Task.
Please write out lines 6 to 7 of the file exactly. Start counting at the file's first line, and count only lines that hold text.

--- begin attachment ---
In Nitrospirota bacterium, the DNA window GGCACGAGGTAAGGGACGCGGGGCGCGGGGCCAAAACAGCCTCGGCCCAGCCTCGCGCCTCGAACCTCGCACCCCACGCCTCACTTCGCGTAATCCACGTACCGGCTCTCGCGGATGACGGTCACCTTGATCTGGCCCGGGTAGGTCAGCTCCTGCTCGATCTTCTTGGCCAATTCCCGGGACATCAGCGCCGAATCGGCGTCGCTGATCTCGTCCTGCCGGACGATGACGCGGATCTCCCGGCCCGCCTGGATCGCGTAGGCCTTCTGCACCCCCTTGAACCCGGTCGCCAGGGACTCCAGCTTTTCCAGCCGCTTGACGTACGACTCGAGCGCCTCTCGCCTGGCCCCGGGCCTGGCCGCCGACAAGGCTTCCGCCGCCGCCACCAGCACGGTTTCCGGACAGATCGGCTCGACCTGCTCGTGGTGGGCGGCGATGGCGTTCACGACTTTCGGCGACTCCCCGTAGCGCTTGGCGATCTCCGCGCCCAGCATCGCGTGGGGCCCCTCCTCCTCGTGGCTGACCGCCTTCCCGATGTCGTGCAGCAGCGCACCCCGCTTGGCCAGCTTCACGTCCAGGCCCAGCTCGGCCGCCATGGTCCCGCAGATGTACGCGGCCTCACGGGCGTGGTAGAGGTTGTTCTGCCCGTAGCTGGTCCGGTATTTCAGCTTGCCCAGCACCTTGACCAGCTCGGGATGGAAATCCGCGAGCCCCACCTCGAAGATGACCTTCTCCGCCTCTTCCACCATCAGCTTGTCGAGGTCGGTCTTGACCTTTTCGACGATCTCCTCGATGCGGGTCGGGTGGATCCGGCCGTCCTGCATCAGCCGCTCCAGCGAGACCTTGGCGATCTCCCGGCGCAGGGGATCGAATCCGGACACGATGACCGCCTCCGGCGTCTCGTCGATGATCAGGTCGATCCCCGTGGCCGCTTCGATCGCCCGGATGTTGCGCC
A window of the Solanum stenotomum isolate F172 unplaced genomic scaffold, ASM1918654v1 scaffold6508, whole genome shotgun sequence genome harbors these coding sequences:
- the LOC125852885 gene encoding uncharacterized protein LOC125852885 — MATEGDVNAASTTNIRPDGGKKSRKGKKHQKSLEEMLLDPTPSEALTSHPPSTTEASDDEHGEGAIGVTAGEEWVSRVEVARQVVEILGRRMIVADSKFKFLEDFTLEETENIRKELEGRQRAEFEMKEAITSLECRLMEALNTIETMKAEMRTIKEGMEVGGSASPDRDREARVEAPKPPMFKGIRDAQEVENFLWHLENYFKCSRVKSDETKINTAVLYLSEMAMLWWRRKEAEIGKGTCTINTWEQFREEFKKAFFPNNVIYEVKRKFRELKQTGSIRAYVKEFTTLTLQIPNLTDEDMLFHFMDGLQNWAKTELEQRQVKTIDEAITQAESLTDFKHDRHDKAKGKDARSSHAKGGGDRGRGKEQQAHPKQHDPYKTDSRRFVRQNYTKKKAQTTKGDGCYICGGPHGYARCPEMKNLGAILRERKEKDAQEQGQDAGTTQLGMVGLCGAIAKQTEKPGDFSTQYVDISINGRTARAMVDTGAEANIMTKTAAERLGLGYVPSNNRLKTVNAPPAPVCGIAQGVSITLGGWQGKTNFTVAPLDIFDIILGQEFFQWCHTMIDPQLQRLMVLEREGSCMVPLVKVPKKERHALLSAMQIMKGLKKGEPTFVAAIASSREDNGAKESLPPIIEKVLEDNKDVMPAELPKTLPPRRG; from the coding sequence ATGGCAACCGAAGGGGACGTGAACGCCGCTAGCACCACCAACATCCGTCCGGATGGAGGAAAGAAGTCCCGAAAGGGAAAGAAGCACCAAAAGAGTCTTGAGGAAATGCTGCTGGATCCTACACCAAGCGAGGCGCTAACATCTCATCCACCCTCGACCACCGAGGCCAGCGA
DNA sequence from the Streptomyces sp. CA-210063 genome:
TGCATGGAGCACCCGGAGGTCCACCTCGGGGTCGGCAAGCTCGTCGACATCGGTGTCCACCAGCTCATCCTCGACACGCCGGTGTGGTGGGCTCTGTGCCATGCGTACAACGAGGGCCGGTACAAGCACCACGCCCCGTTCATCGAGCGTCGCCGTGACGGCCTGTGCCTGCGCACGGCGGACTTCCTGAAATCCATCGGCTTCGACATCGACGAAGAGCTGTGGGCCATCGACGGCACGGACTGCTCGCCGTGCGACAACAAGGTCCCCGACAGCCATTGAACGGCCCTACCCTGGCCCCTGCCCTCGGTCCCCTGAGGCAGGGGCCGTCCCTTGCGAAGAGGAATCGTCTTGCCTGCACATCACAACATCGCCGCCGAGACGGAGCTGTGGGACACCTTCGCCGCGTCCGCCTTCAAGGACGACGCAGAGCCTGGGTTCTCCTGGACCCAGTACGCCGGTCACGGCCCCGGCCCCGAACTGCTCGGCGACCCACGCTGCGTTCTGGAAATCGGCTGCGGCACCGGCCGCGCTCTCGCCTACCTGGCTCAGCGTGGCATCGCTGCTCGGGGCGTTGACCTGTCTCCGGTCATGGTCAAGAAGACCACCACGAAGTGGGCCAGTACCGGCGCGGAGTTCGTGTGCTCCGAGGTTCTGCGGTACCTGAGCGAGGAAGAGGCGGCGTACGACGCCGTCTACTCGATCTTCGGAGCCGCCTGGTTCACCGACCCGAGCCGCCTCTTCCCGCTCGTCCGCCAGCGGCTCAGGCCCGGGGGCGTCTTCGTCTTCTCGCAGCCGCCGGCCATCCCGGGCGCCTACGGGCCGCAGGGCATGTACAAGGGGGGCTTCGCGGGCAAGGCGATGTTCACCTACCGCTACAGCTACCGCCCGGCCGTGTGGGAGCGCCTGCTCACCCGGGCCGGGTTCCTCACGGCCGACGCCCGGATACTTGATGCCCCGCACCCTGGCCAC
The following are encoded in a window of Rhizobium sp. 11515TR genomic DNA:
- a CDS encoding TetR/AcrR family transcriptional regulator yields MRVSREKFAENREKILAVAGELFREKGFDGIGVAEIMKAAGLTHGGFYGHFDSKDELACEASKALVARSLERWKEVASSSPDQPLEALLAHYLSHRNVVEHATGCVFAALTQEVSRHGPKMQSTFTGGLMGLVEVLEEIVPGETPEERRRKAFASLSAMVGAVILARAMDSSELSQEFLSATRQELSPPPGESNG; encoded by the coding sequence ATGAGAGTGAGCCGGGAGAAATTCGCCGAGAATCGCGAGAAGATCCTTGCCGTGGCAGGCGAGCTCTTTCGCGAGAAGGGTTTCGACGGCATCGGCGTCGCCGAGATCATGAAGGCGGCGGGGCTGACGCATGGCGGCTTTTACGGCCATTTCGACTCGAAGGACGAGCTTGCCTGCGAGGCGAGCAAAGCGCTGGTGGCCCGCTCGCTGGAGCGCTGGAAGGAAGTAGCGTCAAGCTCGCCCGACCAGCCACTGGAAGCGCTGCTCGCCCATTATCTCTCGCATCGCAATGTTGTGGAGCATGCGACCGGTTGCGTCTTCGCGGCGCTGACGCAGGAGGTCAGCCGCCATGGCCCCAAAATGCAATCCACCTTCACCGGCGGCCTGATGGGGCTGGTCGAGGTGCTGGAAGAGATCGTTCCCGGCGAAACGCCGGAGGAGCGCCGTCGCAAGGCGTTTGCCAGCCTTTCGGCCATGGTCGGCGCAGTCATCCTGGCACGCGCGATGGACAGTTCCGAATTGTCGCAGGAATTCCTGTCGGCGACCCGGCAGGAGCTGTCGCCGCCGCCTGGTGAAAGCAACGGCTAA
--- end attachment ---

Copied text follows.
The following are encoded in a window of Rhizobium sp. 11515TR genomic DNA:
- a CDS encoding TetR/AcrR family transcriptional regulator yields MRVSREKFAENREKILAVAGELFREKGFDGIGVAEIMKAAGLTHGGFYGHFDSKDELACEASKALVARSLERWKEVASSSPDQPLEALLAHYLSHRNVVEHATGCVFAALTQEVSRHGPKMQSTFTGGLMGLVEVLEEIVPGETPEERRRKAFASLSAMVGAVILARAMDSSELSQEFLSATRQELSPPPGESNG; encoded by the coding sequence ATGAGAGTGAGCCGGGAGAAATTCGCCGAGAATCGCGAGAAGATCCTTGCCGTGGCAGGCGAGCTCTTTCGCGAGAAGGGTTTCGACGGCATCGGCGTCGCCGAGATCATGAAGGCGGCGGGGCTGACGCATGGCGGCTTTTACGGCCATTTCGACTCGAAGGACGAGCTTGCCTGCGAGGCGAGCAAAGCGCTGGTGGCCCGCTCGCTGGAGCGCTGGAAGGAAGTAGCGTCAAGCTCGCCCGACCAGCCACTGGAAGCGCTGCTCGCCCATTATCTCTCGCATCGCAATGTTGTGGAGCATGCGACCGGTTGCGTCTTCGCGGCGCTGACGCAGGAGGTCAGCCGCCATGGCCCCAAAATGCAATCCACCTTCACCGGCGGCCTGATGGGGCTGGTCGAGGTGCTGGAAGAGATCGTTCCCGGCGAAACGCCGGAGGAGCGCCGTCGCAAGGCGTTTGCCAGCCTTTCGGCCATGGTCGGCGCAGTCATCCTGGCACGCGCGATGGACAGTTCCGAATTGTCGCAGGAATTCCTGTCGGCGACCCGGCAGGAGCTGTCGCCGCCGCCTGGTGAAAGCAACGGCTAA